Cars use statute miles. Ships use nautical miles. Why?

ByRick Deutsch

Cars use statute miles. Ships use nautical miles. Why?

A statute mile is 5,280 feet. A nautical mile is 6,000 feet even. So why?

Roads are in Statute MIles

Roads are in Statute MIles

The statute mile distance goes back to the old English world, when they ruled the globe. It’s based on the width of a finger being an inch, a foot being…well a foot, etc. Pretty close, but not standard. Add them up and somebody decided to call 5,280 of these units a mile. Kinda like Noah using cubits to build the ark. But it worked.

So what’s a “nautical mile?” A NM is 6,000 ft. This one takes a bit of thought. Sailors have no idea where they are without “shooting the stars.” The movement and location of stars is easy to see. The north star doesn’t move. Good…so what?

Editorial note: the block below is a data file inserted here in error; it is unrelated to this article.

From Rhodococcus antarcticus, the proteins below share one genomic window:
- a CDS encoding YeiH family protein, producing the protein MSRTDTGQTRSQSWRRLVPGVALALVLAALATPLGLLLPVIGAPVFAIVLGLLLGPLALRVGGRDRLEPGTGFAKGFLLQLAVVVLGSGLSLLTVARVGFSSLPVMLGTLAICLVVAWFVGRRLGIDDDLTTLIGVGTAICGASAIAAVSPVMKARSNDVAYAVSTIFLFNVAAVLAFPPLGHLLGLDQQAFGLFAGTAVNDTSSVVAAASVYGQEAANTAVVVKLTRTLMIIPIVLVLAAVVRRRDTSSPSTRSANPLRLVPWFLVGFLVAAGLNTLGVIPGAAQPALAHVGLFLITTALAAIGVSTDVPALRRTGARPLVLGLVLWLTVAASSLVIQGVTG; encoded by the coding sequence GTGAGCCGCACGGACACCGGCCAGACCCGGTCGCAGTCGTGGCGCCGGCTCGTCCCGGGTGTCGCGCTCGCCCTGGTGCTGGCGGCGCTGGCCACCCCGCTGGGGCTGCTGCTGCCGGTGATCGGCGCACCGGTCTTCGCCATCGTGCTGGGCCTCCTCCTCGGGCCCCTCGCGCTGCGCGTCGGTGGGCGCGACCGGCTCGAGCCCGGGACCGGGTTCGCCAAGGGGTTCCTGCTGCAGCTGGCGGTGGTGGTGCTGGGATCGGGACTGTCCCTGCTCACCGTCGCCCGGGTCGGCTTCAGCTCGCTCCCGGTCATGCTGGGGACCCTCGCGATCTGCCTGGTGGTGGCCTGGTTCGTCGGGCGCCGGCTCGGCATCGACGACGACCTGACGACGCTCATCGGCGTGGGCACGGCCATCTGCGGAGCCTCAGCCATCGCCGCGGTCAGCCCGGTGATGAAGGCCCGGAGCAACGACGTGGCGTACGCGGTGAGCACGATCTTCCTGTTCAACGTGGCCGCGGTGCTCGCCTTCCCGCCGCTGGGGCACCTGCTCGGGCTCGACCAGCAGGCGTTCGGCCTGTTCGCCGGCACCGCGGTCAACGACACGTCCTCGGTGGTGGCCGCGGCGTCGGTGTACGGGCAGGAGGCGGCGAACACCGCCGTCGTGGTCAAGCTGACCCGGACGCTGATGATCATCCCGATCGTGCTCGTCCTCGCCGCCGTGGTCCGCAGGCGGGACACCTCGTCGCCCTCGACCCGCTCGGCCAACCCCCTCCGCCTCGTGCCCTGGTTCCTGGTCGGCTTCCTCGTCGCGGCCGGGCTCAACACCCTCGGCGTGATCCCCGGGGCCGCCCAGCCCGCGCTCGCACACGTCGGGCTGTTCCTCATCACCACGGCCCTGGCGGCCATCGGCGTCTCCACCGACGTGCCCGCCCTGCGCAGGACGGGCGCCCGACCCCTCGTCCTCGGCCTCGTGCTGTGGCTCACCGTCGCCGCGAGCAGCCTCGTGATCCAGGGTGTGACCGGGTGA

In a globe, When it’s divided into degrees, minutes and seconds, and you go around the equator, all these minutes work out to be just right and you can go around 360 degrees. The total is the addition of each second if they are 6,000 feet long.

Since navigators are using sextants to keep on track, the nautical mile is something they can be aware of. It’s a way to find degrees, minutes and seconds on a map.

Got it? Get it? Good. Let’s talk about getting you a free cruise. You can verify all this!

 

 

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